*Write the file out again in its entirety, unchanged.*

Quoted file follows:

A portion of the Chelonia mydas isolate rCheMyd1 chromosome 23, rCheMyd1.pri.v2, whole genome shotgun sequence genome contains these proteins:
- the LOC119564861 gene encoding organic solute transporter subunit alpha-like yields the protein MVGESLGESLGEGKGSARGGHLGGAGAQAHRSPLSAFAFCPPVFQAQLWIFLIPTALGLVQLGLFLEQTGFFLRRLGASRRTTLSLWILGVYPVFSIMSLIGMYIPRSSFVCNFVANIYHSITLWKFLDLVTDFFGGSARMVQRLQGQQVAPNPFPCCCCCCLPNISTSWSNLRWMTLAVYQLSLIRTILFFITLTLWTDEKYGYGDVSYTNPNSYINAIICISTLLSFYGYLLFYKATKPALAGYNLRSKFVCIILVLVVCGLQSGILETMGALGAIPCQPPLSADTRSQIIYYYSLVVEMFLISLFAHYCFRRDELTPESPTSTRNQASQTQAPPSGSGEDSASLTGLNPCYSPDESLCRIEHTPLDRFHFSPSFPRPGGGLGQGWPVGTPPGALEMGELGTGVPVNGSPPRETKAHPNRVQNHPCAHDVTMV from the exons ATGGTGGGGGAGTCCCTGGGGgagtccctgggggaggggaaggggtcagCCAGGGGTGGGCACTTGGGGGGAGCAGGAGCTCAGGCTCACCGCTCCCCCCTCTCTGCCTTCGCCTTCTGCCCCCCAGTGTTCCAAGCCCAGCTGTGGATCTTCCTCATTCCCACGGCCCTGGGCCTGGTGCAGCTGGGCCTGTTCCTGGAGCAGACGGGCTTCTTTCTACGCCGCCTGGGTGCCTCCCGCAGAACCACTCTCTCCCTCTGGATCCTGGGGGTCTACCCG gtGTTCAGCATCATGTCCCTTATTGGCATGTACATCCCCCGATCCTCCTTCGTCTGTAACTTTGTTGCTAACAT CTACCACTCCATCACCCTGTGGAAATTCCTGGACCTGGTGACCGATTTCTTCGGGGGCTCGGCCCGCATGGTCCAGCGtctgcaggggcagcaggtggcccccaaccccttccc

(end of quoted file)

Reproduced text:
A portion of the Chelonia mydas isolate rCheMyd1 chromosome 23, rCheMyd1.pri.v2, whole genome shotgun sequence genome contains these proteins:
- the LOC119564861 gene encoding organic solute transporter subunit alpha-like yields the protein MVGESLGESLGEGKGSARGGHLGGAGAQAHRSPLSAFAFCPPVFQAQLWIFLIPTALGLVQLGLFLEQTGFFLRRLGASRRTTLSLWILGVYPVFSIMSLIGMYIPRSSFVCNFVANIYHSITLWKFLDLVTDFFGGSARMVQRLQGQQVAPNPFPCCCCCCLPNISTSWSNLRWMTLAVYQLSLIRTILFFITLTLWTDEKYGYGDVSYTNPNSYINAIICISTLLSFYGYLLFYKATKPALAGYNLRSKFVCIILVLVVCGLQSGILETMGALGAIPCQPPLSADTRSQIIYYYSLVVEMFLISLFAHYCFRRDELTPESPTSTRNQASQTQAPPSGSGEDSASLTGLNPCYSPDESLCRIEHTPLDRFHFSPSFPRPGGGLGQGWPVGTPPGALEMGELGTGVPVNGSPPRETKAHPNRVQNHPCAHDVTMV from the exons ATGGTGGGGGAGTCCCTGGGGgagtccctgggggaggggaaggggtcagCCAGGGGTGGGCACTTGGGGGGAGCAGGAGCTCAGGCTCACCGCTCCCCCCTCTCTGCCTTCGCCTTCTGCCCCCCAGTGTTCCAAGCCCAGCTGTGGATCTTCCTCATTCCCACGGCCCTGGGCCTGGTGCAGCTGGGCCTGTTCCTGGAGCAGACGGGCTTCTTTCTACGCCGCCTGGGTGCCTCCCGCAGAACCACTCTCTCCCTCTGGATCCTGGGGGTCTACCCG gtGTTCAGCATCATGTCCCTTATTGGCATGTACATCCCCCGATCCTCCTTCGTCTGTAACTTTGTTGCTAACAT CTACCACTCCATCACCCTGTGGAAATTCCTGGACCTGGTGACCGATTTCTTCGGGGGCTCGGCCCGCATGGTCCAGCGtctgcaggggcagcaggtggcccccaaccccttccc